This is a good question, and one I see with no clear answer, no “yes or no”. The answer depends on the individuals involved and what’s at stake:
As with any debate, those who have success are going to be for all for it, and those who don’t are going to be against it.
Let’s look at the popular arguments:
Three Popular Arguments
- If you work for free you’ll have a hard time charging people later because you’ve built a following of “freebie seekers”
- It’s a great way to build a following, gain experience and build a portfolio
- Giving your music away for free dilutes the market
All are true, but again, depends on the circumstances at hand.
I’m not looking to throw fire on a never-ending debate, I’m just sharing my experience in hopes of helping others who may be in the same boat.
I started really creating music (mainly hip-hop) in the early 2000s. It took me 3 years to research and fund my little production setup → Korg Triton and an Mpc 3000.
This was the most money I’d ever spent in my life. I didn’t have monitors or headphones. I didn’t know anything about music production.
I was fortunate enough to find a mentor though.
The cool thing is I lived around a lot of aspiring artists; rappers, singers, poets, etc → the market was already there, but I had to get some training in on the craft.
Fast forward a little bit, when technology advanced and made it possible to run powerful setups on laptops, artists started creating their own material. It was great, but it also meant less work for me → Artists were walking in with full projects.
Production was iffy, recordings were sloppy, but that didn’t matter to them, they thought mixing and mastering would fix it, and settled for whatever polish job the engineer would do.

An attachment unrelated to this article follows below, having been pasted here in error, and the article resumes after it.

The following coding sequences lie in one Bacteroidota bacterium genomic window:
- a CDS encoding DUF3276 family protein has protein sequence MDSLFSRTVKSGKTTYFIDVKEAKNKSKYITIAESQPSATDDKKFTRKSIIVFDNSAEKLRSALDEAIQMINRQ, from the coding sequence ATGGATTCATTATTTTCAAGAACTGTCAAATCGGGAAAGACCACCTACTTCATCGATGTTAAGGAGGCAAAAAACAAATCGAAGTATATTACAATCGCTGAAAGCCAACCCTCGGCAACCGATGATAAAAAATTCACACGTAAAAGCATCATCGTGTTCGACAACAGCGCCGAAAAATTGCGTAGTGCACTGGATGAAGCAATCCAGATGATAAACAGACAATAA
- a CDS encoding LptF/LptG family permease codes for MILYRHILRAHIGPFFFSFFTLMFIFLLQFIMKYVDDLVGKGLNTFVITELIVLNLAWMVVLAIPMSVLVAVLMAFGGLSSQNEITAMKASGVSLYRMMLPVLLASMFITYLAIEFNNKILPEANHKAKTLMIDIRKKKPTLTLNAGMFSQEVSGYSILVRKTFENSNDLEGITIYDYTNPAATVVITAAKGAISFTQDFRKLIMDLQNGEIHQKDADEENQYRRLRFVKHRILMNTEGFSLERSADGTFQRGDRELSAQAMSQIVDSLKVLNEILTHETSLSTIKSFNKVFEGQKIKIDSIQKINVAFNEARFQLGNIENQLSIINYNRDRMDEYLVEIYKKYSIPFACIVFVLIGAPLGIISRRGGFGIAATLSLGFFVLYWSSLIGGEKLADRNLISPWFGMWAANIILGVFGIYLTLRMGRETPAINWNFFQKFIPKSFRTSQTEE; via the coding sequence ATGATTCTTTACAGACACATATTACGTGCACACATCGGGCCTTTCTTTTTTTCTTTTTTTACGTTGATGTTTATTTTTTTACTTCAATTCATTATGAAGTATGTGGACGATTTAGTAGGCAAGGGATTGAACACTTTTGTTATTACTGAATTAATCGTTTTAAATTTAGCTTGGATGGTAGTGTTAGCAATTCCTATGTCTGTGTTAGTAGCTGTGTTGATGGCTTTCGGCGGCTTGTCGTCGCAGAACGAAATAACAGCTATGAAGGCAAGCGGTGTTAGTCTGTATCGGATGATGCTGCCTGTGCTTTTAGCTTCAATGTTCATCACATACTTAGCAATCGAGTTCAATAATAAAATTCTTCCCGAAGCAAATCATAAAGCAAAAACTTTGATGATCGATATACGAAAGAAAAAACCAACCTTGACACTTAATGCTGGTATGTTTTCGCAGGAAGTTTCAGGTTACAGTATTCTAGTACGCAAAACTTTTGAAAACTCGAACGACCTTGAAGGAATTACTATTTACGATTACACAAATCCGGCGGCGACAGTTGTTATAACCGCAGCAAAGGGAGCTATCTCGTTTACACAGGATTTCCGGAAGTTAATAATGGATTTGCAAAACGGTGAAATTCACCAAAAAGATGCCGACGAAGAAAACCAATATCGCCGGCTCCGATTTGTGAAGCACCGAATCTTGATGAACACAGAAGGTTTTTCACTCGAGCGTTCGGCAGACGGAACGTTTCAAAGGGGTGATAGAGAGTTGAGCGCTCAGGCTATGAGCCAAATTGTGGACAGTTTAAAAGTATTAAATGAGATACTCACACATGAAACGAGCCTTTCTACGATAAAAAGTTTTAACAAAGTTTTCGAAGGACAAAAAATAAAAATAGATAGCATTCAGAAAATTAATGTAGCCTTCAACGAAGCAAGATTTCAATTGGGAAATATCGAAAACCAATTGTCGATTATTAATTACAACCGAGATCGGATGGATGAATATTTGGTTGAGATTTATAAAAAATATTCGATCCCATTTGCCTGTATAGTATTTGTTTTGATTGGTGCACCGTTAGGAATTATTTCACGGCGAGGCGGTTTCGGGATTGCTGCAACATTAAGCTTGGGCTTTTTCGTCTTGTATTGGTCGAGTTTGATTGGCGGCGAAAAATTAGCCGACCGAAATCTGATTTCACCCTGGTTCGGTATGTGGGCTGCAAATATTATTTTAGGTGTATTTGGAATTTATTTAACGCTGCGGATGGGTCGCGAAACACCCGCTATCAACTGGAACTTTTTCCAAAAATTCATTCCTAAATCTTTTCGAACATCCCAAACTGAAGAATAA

That was a big pay cut, but I didn’t care as I had another source of income. I was a semi-professional gamer (sponsored in Call Of Duty2).
Working For Free Isn’t So Bad
Most of the people in my gaming clan (and community) knew I produced music so I was often asked to create background music for gaming highlight clips and game-casting events (can’t remember the correct lingo for it).
Most of this work was done for free, and I thought nothing of it because I loved video games, and it was something fun to do with my music.
A good % of the people I met while gaming went on to work for big companies like Midway, TruTv, MTV, others became graphic designers and videographers, etc. Most of them worked with technology in some form – lots of IT dudes.
What I didn’t know at the time was by doing free work I was actually planting seeds, and those gamers with no budget later turned into strong connections to those with good budgets.
We’re now going on 2014 and I’ve been hired numerous times by the same people to handle various tasks:
- Sound design
- Beta testing
This probably would’ve never happened had I not built those relationships early on. Could you imagine if I declined to work with them because of their “lack of” funds?
It’s like the ugly girl in HS people teased/ignored who later becomes drop-dead gorgeous. Ok, not really the same, but in a way it is.
The best part about this is my network expands whenever my friends bounce around to different companies 🙂
I’m not saying that every free project will result in something great, but it does open doors.
With that being said, make sure you’re looking at the big picture, and do what’s best for you in the long run.
What Do You Do Think?
Is it a good idea to give your music away for free? I’d like to know your opinion and experiences.